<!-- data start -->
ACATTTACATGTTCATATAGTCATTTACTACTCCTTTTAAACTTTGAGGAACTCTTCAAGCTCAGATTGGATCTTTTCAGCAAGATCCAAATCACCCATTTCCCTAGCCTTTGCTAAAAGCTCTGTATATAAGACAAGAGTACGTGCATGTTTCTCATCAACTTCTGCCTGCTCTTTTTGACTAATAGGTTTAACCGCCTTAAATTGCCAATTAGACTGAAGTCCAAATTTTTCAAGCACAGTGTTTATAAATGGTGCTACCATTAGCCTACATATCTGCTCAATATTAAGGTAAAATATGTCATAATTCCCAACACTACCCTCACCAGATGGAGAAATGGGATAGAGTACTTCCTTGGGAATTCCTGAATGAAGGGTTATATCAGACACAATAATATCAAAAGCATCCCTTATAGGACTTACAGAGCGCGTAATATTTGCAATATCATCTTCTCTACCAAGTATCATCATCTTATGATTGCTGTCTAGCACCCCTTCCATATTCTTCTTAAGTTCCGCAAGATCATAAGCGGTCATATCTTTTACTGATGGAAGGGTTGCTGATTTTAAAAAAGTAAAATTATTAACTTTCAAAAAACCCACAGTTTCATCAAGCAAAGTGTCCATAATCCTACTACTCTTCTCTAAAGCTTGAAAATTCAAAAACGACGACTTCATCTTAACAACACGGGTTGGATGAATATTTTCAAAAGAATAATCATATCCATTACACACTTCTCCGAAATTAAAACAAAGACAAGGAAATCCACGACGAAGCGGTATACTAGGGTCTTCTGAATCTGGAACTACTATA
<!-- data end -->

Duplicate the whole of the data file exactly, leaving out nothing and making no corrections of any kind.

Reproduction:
ACATTTACATGTTCATATAGTCATTTACTACTCCTTTTAAACTTTGAGGAACTCTTCAAGCTCAGATTGGATCTTTTCAGCAAGATCCAAATCACCCATTTCCCTAGCCTTTGCTAAAAGCTCTGTATATAAGACAAGAGTACGTGCATGTTTCTCATCAACTTCTGCCTGCTCTTTTTGACTAATAGGTTTAACCGCCTTAAATTGCCAATTAGACTGAAGTCCAAATTTTTCAAGCACAGTGTTTATAAATGGTGCTACCATTAGCCTACATATCTGCTCAATATTAAGGTAAAATATGTCATAATTCCCAACACTACCCTCACCAGATGGAGAAATGGGATAGAGTACTTCCTTGGGAATTCCTGAATGAAGGGTTATATCAGACACAATAATATCAAAAGCATCCCTTATAGGACTTACAGAGCGCGTAATATTTGCAATATCATCTTCTCTACCAAGTATCATCATCTTATGATTGCTGTCTAGCACCCCTTCCATATTCTTCTTAAGTTCCGCAAGATCATAAGCGGTCATATCTTTTACTGATGGAAGGGTTGCTGATTTTAAAAAAGTAAAATTATTAACTTTCAAAAAACCCACAGTTTCATCAAGCAAAGTGTCCATAATCCTACTACTCTTCTCTAAAGCTTGAAAATTCAAAAACGACGACTTCATCTTAACAACACGGGTTGGATGAATATTTTCAAAAGAATAATCATATCCATTACACACTTCTCCGAAATTAAAACAAAGACAAGGAAATCCACGACGAAGCGGTATACTAGGGTCTTCTGAATCTGGAACTACTATA